The OCW is responsible for gender equality at the highest level. As the government gender equality body, its overarching policy coordinates responsibility for the theme across ministries. The Directorate for Emancipation was established in 1978 and brought under the OCW in 2007. Gender equality is a special portfolio, in addition to the other themes of education and science. The OCW promotes equality and the emancipation of women, while the Directorate also covers the rights of LGBTQI+ people. Many ministries have civil servants who focus on gender equality from a specific perspective (international women’s rights, within the Ministry of Foreign Affairs, for example, or women’s employment, within the Ministry of Social Affairs and Employment).
The Netherlands has put in place an inter-ministerial structure and enhanced networking and cooperation with the gender equality body. Nevertheless, there is a lack of initiatives to raise awareness of the benefits of gender mainstreaming, practices of gender budgeting in departments, and initiatives for improving the gender competence of civil servants.
The main tasks of the Minister of the OCW are agenda-setting and establishing the general framework for gender equality policy, supporting the embedding of gender equality policies across the ministries, supporting society through knowledge infrastructure and goal-oriented subsidies, coordination of the implementation of international agreements, and monitoring and verifying progress achieved in gender equality and emancipation in the country.
Human resources for the promotion of gender equality are limited by the budget (EUR 10 million) available for the promotion of gender equality at the Gender Equality and LGBTQI+ Equality Department of the OCW. The EUR 10 million budget is part of a EUR 15 million emancipation policy budget, with EUR 5 million reserved for LGBTQI+ projects. Since 2005, the Netherlands has seen a continuous downward trend in the number of full-time employees, as well as a falling ratio between employees and the country’s population. The budget is chiefly spent on subsidising civil society projects and, with the new subsidy regulation of 2017, longer projects of broad alliances among civil society organisations. In practice, this means that funding changes have led to gender equality expertise moving to civil society organisations.
Independent gender equality body
The Netherlands Institute for Human Rights (College van de Rechten van de Mens) is the independent gender equality body responsible for explaining, monitoring, protecting and promoting respect for human rights (including equal treatment) in practice, policy and legislation, and increasing awareness of human rights in the Netherlands . Its functions are set out in the Netherlands Institute for Human Rights Act (2011), with tasks including: assessing infringements of equality law (they provide legal advice insofar as the front office can explain the Equal Treatment Act but cannot provide assistance); conducting research on measures to protect human rights; reporting and making recommendations on the protection of human rights, including annual reports to parliament and the government on the human rights situation in the Netherlands; providing advice (on written request or on its own initiative) to the government, parliament or executive bodies on law and legislation with a direct or indirect impact on human rights; providing information on human rights; stimulating and coordinating education on human rights .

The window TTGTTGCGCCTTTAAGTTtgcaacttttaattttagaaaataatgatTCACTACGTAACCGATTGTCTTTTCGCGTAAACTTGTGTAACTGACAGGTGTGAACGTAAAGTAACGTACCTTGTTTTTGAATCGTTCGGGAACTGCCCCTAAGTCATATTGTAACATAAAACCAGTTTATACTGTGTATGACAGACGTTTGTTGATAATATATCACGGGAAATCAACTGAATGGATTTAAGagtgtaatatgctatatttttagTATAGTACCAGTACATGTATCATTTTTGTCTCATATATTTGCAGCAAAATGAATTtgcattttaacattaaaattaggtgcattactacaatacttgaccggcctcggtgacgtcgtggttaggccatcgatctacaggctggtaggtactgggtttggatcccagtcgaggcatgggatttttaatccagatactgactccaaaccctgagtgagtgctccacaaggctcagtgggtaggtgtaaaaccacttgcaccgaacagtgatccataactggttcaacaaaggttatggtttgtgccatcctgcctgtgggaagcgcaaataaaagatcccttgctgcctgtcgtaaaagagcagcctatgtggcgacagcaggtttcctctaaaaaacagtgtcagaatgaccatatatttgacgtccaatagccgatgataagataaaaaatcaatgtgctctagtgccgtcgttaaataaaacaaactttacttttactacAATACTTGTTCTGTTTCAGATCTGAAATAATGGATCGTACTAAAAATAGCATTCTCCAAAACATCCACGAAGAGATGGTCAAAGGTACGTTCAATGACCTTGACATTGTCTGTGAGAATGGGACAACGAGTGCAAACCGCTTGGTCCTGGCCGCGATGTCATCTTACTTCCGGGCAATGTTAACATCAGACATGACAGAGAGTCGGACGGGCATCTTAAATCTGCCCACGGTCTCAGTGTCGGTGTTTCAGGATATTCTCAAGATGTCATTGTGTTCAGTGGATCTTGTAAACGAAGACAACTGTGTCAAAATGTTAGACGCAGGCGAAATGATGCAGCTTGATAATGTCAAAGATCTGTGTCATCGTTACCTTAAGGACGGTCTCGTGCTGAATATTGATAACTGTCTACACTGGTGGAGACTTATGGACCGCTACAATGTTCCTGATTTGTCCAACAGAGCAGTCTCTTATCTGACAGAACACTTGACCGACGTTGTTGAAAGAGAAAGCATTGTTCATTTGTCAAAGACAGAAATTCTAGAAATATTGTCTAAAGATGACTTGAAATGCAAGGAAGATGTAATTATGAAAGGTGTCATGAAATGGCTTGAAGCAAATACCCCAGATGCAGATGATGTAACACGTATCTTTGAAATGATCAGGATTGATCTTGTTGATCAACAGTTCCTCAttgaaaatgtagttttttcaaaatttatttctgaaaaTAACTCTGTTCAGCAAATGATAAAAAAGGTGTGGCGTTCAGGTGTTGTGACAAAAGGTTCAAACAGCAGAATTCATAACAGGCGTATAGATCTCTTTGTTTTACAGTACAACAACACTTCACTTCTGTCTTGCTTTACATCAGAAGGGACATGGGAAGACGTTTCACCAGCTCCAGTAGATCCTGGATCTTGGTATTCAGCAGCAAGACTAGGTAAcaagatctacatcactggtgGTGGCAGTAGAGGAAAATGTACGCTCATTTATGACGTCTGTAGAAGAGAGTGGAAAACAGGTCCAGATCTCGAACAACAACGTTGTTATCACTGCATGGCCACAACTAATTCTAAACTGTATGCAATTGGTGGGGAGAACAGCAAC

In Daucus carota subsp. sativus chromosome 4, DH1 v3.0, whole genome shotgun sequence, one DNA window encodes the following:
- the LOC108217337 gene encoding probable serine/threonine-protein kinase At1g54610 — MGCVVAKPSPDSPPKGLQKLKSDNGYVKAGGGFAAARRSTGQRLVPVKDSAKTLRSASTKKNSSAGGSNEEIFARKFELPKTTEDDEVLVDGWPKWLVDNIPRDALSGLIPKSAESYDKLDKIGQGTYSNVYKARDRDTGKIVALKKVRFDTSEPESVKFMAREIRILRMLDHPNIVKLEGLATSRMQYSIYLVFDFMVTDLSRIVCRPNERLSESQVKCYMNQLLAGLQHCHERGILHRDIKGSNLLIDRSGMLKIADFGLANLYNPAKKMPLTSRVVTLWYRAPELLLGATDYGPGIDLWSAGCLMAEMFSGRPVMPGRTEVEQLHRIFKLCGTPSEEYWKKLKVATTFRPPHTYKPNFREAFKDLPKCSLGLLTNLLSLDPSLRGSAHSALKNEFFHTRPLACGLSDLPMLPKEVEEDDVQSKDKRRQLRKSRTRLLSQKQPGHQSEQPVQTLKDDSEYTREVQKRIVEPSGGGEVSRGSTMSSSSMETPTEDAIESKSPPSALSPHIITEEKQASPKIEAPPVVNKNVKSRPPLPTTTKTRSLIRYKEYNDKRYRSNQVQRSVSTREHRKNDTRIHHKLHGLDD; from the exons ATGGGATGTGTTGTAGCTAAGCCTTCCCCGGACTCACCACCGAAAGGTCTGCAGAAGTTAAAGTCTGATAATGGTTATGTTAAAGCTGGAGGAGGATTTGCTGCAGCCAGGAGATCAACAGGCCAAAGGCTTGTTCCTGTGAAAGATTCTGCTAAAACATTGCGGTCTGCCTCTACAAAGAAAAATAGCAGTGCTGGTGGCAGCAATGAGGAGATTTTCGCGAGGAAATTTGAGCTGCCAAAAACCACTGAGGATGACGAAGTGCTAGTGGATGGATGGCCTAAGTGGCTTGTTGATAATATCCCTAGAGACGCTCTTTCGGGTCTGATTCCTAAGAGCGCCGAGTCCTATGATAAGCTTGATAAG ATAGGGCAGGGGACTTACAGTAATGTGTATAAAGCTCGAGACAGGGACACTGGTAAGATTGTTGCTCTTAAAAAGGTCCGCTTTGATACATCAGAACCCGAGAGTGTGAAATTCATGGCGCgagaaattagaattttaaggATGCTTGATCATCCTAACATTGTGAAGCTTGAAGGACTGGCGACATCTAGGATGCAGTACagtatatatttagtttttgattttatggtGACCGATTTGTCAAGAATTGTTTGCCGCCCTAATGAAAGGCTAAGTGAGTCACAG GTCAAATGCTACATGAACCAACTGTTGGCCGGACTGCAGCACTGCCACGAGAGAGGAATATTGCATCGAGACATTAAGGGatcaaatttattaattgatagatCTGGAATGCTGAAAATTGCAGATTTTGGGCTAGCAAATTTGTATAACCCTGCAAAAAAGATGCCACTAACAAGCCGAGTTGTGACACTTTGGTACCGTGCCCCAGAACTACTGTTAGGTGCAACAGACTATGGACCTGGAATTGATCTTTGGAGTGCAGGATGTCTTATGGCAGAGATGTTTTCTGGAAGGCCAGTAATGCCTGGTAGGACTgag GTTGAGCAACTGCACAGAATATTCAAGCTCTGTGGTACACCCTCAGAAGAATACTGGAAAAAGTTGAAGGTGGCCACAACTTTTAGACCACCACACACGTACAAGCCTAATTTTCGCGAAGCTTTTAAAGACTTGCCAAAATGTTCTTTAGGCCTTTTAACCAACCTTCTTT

Endowed with quasi-jurisdictional competence,  the Institute has legal standing to take cases on its own initiative (Article 13 of the Netherlands Institute for Human Rights Act) but it cannot represent victims before the courts. The Institute has no legal standing to act as amicus curiae but it can do this in practice. Institute staff do not deal exclusively with gender or sex discrimination but, rather, work with all discrimination grounds covered by the law.
In 2017, the Institute received 3,344 questions and alerts about equal treatment, 46 % of which were gender-related, 22 % health-related and 16 % race-related. The Institute has witnessed a rise in discrimination incidents related to gender (from 2,781 in 2016 to 3,344 in 2017), although this may be partly due to the establishment of a special helpline for discrimination cases related to pregnancy, especially among (expectant) mothers with temporary contracts . The budget for activities related to discrimination on grounds of gender cannot be disaggregated.
The government reports to the parliament on progress on emancipation issues every two years. Inter-ministerial coordination of all gender emancipation matters also aims to guarantee the involvement of cabinet ministers, their parties and senior civil servants. There is a standing committee on emancipation (vaste commissie, OCW), where parliamentary members meet once a month to discuss related issues with a minister.
Methods and tools
Note: the methods and tools listed under this section were the focus of EIGE’s 2018-2019 assessment. If certain methods and tools are not mentioned in this section, this does not necessarily mean that they are not used at all by the Netherlands.